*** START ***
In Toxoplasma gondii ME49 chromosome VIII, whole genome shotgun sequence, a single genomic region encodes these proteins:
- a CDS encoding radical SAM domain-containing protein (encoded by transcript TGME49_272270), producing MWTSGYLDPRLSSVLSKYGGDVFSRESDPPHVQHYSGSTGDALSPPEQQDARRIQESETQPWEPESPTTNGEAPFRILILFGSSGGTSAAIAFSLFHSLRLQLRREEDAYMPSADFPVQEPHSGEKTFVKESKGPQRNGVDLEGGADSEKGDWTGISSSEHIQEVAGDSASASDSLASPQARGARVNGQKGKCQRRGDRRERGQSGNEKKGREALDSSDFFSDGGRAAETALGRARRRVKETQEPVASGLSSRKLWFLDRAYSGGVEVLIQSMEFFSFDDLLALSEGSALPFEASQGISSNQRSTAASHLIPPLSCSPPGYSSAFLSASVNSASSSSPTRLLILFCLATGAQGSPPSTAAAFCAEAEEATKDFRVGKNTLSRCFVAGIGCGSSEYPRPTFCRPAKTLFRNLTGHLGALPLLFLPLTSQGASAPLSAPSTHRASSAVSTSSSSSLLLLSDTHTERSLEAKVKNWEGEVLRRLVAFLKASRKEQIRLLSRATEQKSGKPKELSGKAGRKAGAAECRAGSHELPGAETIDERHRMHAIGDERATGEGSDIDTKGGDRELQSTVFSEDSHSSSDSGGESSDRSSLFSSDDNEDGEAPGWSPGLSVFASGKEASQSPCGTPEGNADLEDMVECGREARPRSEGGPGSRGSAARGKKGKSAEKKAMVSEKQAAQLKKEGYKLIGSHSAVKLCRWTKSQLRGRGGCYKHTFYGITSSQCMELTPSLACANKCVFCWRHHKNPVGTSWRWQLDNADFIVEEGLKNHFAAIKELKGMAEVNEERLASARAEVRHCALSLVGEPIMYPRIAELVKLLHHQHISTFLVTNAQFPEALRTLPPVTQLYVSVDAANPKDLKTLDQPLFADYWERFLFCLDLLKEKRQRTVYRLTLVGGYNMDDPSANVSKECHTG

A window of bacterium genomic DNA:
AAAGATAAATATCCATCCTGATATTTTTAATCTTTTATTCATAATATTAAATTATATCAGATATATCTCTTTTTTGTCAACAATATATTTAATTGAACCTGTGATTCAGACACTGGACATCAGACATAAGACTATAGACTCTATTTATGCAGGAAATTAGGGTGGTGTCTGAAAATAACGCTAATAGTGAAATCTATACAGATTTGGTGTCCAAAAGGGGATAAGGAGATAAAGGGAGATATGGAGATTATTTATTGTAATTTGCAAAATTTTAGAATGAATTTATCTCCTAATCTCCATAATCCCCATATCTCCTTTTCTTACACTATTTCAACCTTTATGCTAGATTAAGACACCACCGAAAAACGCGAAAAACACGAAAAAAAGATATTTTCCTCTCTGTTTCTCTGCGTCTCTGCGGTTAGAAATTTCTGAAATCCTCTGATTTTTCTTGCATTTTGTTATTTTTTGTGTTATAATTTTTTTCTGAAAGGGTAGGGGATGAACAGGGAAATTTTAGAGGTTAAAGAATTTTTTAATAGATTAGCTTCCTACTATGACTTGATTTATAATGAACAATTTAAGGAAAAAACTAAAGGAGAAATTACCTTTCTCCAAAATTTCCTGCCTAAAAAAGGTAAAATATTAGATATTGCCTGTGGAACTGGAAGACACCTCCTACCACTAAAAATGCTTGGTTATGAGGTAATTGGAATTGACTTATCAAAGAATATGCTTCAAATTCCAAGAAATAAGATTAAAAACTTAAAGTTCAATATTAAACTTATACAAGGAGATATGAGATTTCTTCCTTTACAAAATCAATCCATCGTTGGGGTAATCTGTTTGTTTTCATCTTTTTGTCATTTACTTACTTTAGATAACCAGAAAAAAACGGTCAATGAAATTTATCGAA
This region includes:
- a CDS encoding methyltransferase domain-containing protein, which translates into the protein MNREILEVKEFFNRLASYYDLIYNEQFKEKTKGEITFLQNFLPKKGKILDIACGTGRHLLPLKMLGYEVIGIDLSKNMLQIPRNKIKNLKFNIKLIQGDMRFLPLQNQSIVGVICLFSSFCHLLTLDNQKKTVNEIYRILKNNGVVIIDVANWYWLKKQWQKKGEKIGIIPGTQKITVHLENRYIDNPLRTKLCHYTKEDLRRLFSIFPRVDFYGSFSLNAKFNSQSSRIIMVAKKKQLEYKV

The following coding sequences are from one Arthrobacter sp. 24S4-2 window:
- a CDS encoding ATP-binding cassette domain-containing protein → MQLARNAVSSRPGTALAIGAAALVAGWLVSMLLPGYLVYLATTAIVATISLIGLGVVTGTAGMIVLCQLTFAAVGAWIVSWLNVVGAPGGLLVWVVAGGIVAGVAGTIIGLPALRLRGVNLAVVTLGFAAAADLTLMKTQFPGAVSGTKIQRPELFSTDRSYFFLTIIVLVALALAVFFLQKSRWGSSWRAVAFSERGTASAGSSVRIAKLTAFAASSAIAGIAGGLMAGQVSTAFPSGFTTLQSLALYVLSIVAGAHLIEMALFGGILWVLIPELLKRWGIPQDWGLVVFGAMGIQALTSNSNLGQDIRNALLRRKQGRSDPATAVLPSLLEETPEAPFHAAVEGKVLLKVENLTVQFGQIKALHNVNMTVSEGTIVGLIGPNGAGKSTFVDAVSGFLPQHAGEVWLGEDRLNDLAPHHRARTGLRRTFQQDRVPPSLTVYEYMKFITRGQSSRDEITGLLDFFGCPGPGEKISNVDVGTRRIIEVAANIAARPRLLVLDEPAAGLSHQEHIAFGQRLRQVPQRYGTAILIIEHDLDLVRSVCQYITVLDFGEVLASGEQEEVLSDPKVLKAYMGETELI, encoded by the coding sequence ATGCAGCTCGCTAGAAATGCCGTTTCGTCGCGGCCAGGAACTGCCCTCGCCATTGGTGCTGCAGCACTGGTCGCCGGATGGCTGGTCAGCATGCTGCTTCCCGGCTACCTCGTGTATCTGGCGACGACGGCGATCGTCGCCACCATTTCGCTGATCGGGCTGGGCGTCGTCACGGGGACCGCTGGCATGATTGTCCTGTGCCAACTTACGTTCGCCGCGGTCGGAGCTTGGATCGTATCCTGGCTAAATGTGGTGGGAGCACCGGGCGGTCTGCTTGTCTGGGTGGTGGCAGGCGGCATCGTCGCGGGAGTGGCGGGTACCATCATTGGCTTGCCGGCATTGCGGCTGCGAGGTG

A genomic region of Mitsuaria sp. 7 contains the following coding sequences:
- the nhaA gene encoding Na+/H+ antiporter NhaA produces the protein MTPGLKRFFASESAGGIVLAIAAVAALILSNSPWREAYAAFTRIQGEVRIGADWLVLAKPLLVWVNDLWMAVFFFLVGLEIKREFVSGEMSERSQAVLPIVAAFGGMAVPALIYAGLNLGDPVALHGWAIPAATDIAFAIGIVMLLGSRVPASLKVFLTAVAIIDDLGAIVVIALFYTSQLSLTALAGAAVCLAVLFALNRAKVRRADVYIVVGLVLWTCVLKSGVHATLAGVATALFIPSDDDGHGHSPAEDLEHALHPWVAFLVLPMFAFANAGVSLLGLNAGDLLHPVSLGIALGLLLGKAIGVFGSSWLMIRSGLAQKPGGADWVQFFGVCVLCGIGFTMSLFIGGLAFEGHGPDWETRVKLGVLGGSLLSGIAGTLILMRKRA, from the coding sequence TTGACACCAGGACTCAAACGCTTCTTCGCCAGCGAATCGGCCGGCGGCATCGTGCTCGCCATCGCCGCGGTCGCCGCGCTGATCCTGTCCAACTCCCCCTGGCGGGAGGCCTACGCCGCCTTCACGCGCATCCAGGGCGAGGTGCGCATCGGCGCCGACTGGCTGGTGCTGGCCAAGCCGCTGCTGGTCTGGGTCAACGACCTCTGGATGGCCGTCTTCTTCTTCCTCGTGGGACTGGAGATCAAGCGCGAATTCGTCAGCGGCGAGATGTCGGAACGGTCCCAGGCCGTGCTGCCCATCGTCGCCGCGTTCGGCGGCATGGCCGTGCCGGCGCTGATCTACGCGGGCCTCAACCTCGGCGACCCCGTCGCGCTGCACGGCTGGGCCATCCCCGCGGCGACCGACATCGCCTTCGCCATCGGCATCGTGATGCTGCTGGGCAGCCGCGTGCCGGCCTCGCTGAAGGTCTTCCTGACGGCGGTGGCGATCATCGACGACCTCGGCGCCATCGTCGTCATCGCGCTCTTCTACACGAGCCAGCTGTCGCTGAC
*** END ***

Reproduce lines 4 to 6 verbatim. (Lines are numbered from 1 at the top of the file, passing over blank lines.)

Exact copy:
AAAGATAAATATCCATCCTGATATTTTTAATCTTTTATTCATAATATTAAATTATATCAGATATATCTCTTTTTTGTCAACAATATATTTAATTGAACCTGTGATTCAGACACTGGACATCAGACATAAGACTATAGACTCTATTTATGCAGGAAATTAGGGTGGTGTCTGAAAATAACGCTAATAGTGAAATCTATACAGATTTGGTGTCCAAAAGGGGATAAGGAGATAAAGGGAGATATGGAGATTATTTATTGTAATTTGCAAAATTTTAGAATGAATTTATCTCCTAATCTCCATAATCCCCATATCTCCTTTTCTTACACTATTTCAACCTTTATGCTAGATTAAGACACCACCGAAAAACGCGAAAAACACGAAAAAAAGATATTTTCCTCTCTGTTTCTCTGCGTCTCTGCGGTTAGAAATTTCTGAAATCCTCTGATTTTTCTTGCATTTTGTTATTTTTTGTGTTATAATTTTTTTCTGAAAGGGTAGGGGATGAACAGGGAAATTTTAGAGGTTAAAGAATTTTTTAATAGATTAGCTTCCTACTATGACTTGATTTATAATGAACAATTTAAGGAAAAAACTAAAGGAGAAATTACCTTTCTCCAAAATTTCCTGCCTAAAAAAGGTAAAATATTAGATATTGCCTGTGGAACTGGAAGACACCTCCTACCACTAAAAATGCTTGGTTATGAGGTAATTGGAATTGACTTATCAAAGAATATGCTTCAAATTCCAAGAAATAAGATTAAAAACTTAAAGTTCAATATTAAACTTATACAAGGAGATATGAGATTTCTTCCTTTACAAAATCAATCCATCGTTGGGGTAATCTGTTTGTTTTCATCTTTTTGTCATTTACTTACTTTAGATAACCAGAAAAAAACGGTCAATGAAATTTATCGAA
This region includes:
- a CDS encoding methyltransferase domain-containing protein, which translates into the protein MNREILEVKEFFNRLASYYDLIYNEQFKEKTKGEITFLQNFLPKKGKILDIACGTGRHLLPLKMLGYEVIGIDLSKNMLQIPRNKIKNLKFNIKLIQGDMRFLPLQNQSIVGVICLFSSFCHLLTLDNQKKTVNEIYRILKNNGVVIIDVANWYWLKKQWQKKGEKIGIIPGTQKITVHLENRYIDNPLRTKLCHYTKEDLRRLFSIFPRVDFYGSFSLNAKFNSQSSRIIMVAKKKQLEYKV